In our particular case, contrast-enhanced MRI showed a non-cirrhotic liver with an isolated hypervascular lesion with wash-out. This lesion showed lack of uptake on hepatobiliary phase, which is seen in HCC and hepatic adenoma, but argues against focal nodular hyperplasia. In spite of the normal liver morphology, hepatocellular carcinoma was an important differential diagnosis to be considered not only because of the dynamic features but also ancillary features such as moderate T2W hyperintensity, hepatobiliary phase hypointensity, restricted diffusion and late growth. On the other hand, one must consider that there is a considerable reduction in the risk of HCC in HCV- infected patients cured with direct acting antiviral agents, and that dynamic wash-in/wash-out features have only high specificity for HCC in a cirrhotic liver.7,8,9Additionally, sustained unremarkable levels of alpha fetoprotein and 2 negative biopsies also argue against HCC in this particular patient. The possibility of a neuroendocrine lesion was considered unlikely due to absent abdominopelvic primary tumor and inconsistency with the biopsy histology. In accordance to the second biopsy result, a lymphocytic process was considered, although its nature was unknown (reactive vs primary MALT lymphoma). Typically, liver lymphoma nodules are hypointense on dynamic assessment, albeit reports of hypervascular lesions with wash-out can be found in the literature.10,11Mostly due to uncertainty of the diagnosis but also because of the imaging characteristics and apparent growth, surgical treatment was undertaken.

Histologically, RLH consist of prominent hyperplastic lymphoid follicles, lymphocytes, and other inflammatory cells. An accurate diagnosis of pseudolymphoma relies mostly on the immunohistochemical analysis.2,11Usually, immunohistochemical staining shows positivity for CD3, CD4, CD8 (T cell markers) in the interfollicular areas and CD20 and CD79a (B cell markers) in the follicles. In the germinal centers the B-cells are positive for CD10 and BCL6 and negative for BCL2, thus indicating the RLH’s reactive and nonneoplastic nature.2,11In accordance with these findings, in our case the immunohistochemical stain (Figure 3) showed that the follicles were composed of CD20 (+), Bcl-2 (-) B cells, and the interfollicular area was composed of CD3 (+) small T cells.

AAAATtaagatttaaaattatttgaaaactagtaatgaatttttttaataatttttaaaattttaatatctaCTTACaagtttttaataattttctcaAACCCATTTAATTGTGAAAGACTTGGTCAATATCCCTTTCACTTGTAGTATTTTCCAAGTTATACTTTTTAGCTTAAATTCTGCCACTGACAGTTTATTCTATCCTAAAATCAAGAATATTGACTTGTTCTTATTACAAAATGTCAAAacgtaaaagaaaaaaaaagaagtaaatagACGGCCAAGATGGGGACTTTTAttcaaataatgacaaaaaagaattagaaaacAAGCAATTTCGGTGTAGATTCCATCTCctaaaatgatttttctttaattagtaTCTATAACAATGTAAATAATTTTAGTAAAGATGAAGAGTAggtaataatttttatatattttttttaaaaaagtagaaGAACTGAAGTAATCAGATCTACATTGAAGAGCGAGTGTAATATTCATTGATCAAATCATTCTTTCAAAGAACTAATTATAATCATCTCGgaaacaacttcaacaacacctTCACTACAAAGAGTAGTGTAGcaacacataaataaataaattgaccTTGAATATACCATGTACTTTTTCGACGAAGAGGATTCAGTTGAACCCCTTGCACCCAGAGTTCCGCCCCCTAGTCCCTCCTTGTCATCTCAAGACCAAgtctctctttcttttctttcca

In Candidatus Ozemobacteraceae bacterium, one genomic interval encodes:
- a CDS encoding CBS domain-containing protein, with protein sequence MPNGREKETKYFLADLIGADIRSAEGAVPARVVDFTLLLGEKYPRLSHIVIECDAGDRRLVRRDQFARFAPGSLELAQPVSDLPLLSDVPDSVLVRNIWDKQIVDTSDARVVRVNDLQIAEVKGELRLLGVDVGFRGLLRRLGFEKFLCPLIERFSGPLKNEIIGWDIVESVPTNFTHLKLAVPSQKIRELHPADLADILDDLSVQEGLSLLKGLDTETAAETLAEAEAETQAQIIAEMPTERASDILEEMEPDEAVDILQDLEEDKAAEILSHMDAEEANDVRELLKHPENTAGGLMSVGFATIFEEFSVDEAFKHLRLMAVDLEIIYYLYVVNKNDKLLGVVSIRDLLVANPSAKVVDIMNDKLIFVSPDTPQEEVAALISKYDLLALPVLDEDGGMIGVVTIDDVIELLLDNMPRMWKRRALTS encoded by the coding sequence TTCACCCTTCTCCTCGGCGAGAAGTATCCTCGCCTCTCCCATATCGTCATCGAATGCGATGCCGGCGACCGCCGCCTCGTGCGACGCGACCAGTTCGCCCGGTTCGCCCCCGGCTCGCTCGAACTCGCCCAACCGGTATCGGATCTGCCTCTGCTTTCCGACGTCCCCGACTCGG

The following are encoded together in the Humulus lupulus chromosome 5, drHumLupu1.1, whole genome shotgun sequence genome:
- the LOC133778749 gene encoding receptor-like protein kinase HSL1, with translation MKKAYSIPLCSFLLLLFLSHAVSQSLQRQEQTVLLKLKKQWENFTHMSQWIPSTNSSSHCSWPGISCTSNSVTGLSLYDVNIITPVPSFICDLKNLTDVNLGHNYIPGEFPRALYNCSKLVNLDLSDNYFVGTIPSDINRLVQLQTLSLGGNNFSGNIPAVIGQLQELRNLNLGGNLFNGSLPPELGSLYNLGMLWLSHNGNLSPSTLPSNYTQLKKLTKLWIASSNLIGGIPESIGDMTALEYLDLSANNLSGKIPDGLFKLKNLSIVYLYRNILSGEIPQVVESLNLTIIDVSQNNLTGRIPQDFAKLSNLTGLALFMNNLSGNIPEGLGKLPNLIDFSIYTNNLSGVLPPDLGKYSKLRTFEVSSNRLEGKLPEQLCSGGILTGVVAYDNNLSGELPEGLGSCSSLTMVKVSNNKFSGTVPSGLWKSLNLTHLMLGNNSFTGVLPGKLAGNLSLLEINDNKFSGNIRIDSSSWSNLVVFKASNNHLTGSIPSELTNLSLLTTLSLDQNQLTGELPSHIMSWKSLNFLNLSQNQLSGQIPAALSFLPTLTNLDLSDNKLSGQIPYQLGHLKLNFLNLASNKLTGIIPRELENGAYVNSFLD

RLH of the liver is considered a benign lesion with no reports of malignant transformation to the best of our knowledge, and volumetric regression has been observed in conservative treated RLH diagnosed by needle biopsy.1,4,8


Reactive lymphoid hyperplasia of liver is an extremely rare disease with similar radiological features to hepatocellular carcinoma. It should be considered in the differential diagnosis of small hepatic tumors in which biopsy fails to demonstrate malignant cells, particularly when a single incidental hypervascular lesion is found in a non-cirrhotic liver in an asymptomatic female patient with systemic autoimmune or liver disease.


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Ethical disclosures

Financing Support: This work has not received any contribution, grant or scholarship.

Received: September 02, 2021; Accepted: October 04, 2021

Address 61. Pedro M. Sousa 62. Av. David-Mourão Ferreira, Nº29, 4A 1750-220, Lisboa, Portugal 63. e-mail:

© Author(s) (or their employer(s)) and ARP 2021. Re-use permitted under CC BY-NC. No commercial re-use.

Conflicts of interest: The authors have no conflicts of interest to declare.

Confidentiality of data: The authors declare that they have followed the protocols of their work center on the publication of data from patients.

Protection of human and animal subjects: The authors declare that the procedures followed were in accordance with the regulations of the relevant clinical research ethics committee and with those of the Code of Ethics of the World Medical Association (Declaration of Helsinki).